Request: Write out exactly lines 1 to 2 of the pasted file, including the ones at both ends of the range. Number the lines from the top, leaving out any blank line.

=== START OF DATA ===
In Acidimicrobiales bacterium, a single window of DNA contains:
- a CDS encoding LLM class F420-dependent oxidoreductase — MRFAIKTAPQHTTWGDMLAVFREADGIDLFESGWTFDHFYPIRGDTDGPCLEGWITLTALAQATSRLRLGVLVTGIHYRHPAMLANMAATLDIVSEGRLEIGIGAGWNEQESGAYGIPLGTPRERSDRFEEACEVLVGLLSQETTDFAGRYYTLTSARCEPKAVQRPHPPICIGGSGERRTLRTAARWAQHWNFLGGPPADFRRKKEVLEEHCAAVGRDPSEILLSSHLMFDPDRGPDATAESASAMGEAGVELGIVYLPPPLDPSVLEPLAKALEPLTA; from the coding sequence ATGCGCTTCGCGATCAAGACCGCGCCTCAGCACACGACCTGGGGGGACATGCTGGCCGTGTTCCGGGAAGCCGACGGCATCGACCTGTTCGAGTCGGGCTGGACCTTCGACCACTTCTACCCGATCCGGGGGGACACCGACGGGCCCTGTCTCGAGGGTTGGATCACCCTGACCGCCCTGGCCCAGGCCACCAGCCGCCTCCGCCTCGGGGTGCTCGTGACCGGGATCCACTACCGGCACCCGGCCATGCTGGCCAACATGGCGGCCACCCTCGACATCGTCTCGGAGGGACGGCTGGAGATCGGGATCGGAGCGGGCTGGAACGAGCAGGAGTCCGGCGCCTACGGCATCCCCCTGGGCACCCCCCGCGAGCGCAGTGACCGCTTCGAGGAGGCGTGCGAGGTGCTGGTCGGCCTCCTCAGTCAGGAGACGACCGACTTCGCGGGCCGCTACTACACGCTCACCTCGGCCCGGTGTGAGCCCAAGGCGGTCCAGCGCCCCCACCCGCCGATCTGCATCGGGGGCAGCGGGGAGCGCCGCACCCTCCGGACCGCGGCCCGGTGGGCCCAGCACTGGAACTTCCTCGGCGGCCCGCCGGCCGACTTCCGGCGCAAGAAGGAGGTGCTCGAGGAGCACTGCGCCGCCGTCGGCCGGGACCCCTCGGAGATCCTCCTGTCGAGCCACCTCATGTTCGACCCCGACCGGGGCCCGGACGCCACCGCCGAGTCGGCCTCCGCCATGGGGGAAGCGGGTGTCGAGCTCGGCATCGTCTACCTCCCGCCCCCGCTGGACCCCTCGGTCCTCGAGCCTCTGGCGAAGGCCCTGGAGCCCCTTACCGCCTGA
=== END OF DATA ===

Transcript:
In Acidimicrobiales bacterium, a single window of DNA contains:
- a CDS encoding LLM class F420-dependent oxidoreductase — MRFAIKTAPQHTTWGDMLAVFREADGIDLFESGWTFDHFYPIRGDTDGPCLEGWITLTALAQATSRLRLGVLVTGIHYRHPAMLANMAATLDIVSEGRLEIGIGAGWNEQESGAYGIPLGTPRERSDRFEEACEVLVGLLSQETTDFAGRYYTLTSARCEPKAVQRPHPPICIGGSGERRTLRTAARWAQHWNFLGGPPADFRRKKEVLEEHCAAVGRDPSEILLSSHLMFDPDRGPDATAESASAMGEAGVELGIVYLPPPLDPSVLEPLAKALEPLTA; from the coding sequence ATGCGCTTCGCGATCAAGACCGCGCCTCAGCACACGACCTGGGGGGACATGCTGGCCGTGTTCCGGGAAGCCGACGGCATCGACCTGTTCGAGTCGGGCTGGACCTTCGACCACTTCTACCCGATCCGGGGGGACACCGACGGGCCCTGTCTCGAGGGTTGGATCACCCTGACCGCCCTGGCCCAGGCCACCAGCCGCCTCCGCCTCGGGGTGCTCGTGACCGGGATCCACTACCGGCACCCGGCCATGCTGGCCAACATGGCGGCCACCCTCGACATCGTCTCGGAGGGACGGCTGGAGATCGGGATCGGAGCGGGCTGGAACGAGCAGGAGTCCGGCGCCTACGGCATCCCCCTGGGCACCCCCCGCGAGCGCAGTGACCGCTTCGAGGAGGCGTGCGAGGTGCTGGTCGGCCTCCTCAGTCAGGAGACGACCGACTTCGCGGGCCGCTACTACACGCTCACCTCGGCCCGGTGTGAGCCCAAGGCGGTCCAGCGCCCCCACCCGCCGATCTGCATCGGGGGCAGCGGGGAGCGCCGCACCCTCCGGACCGCGGCCCGGTGGGCCCAGCACTGGAACTTCCTCGGCGGCCCGCCGGCCGACTTCCGGCGCAAGAAGGAGGTGCTCGAGGAGCACTGCGCCGCCGTCGGCCGGGACCCCTCGGAGATCCTCCTGTCGAGCCACCTCATGTTCGACCCCGACCGGGGCCCGGACGCCACCGCCGAGTCGGCCTCCGCCATGGGGGAAGCGGGTGTCGAGCTCGGCATCGTCTACCTCCCGCCCCCGCTGGACCCCTCGGTCCTCGAGCCTCTGGCGAAGGCCCTGGAGCCCCTTACCGCCTGA